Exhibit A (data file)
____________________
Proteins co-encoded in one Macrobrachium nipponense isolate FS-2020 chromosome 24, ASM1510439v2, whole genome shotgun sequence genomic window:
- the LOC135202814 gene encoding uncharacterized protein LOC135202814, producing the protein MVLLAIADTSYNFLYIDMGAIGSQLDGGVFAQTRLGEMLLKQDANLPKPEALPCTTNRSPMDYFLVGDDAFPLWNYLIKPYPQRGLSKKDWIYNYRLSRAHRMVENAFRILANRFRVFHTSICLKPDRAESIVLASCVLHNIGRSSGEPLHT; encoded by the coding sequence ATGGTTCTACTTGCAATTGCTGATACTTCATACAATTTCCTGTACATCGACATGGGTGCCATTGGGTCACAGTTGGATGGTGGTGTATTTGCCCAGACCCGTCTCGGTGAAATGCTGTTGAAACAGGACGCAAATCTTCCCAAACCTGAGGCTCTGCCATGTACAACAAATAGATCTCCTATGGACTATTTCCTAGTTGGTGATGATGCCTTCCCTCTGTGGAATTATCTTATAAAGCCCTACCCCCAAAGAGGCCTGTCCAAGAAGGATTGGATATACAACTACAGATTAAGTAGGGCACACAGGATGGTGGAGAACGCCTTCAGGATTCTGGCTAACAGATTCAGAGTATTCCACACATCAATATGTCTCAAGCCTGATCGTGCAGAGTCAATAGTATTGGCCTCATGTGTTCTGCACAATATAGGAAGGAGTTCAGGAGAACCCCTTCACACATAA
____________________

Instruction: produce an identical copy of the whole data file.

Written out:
Proteins co-encoded in one Macrobrachium nipponense isolate FS-2020 chromosome 24, ASM1510439v2, whole genome shotgun sequence genomic window:
- the LOC135202814 gene encoding uncharacterized protein LOC135202814, producing the protein MVLLAIADTSYNFLYIDMGAIGSQLDGGVFAQTRLGEMLLKQDANLPKPEALPCTTNRSPMDYFLVGDDAFPLWNYLIKPYPQRGLSKKDWIYNYRLSRAHRMVENAFRILANRFRVFHTSICLKPDRAESIVLASCVLHNIGRSSGEPLHT; encoded by the coding sequence ATGGTTCTACTTGCAATTGCTGATACTTCATACAATTTCCTGTACATCGACATGGGTGCCATTGGGTCACAGTTGGATGGTGGTGTATTTGCCCAGACCCGTCTCGGTGAAATGCTGTTGAAACAGGACGCAAATCTTCCCAAACCTGAGGCTCTGCCATGTACAACAAATAGATCTCCTATGGACTATTTCCTAGTTGGTGATGATGCCTTCCCTCTGTGGAATTATCTTATAAAGCCCTACCCCCAAAGAGGCCTGTCCAAGAAGGATTGGATATACAACTACAGATTAAGTAGGGCACACAGGATGGTGGAGAACGCCTTCAGGATTCTGGCTAACAGATTCAGAGTATTCCACACATCAATATGTCTCAAGCCTGATCGTGCAGAGTCAATAGTATTGGCCTCATGTGTTCTGCACAATATAGGAAGGAGTTCAGGAGAACCCCTTCACACATAA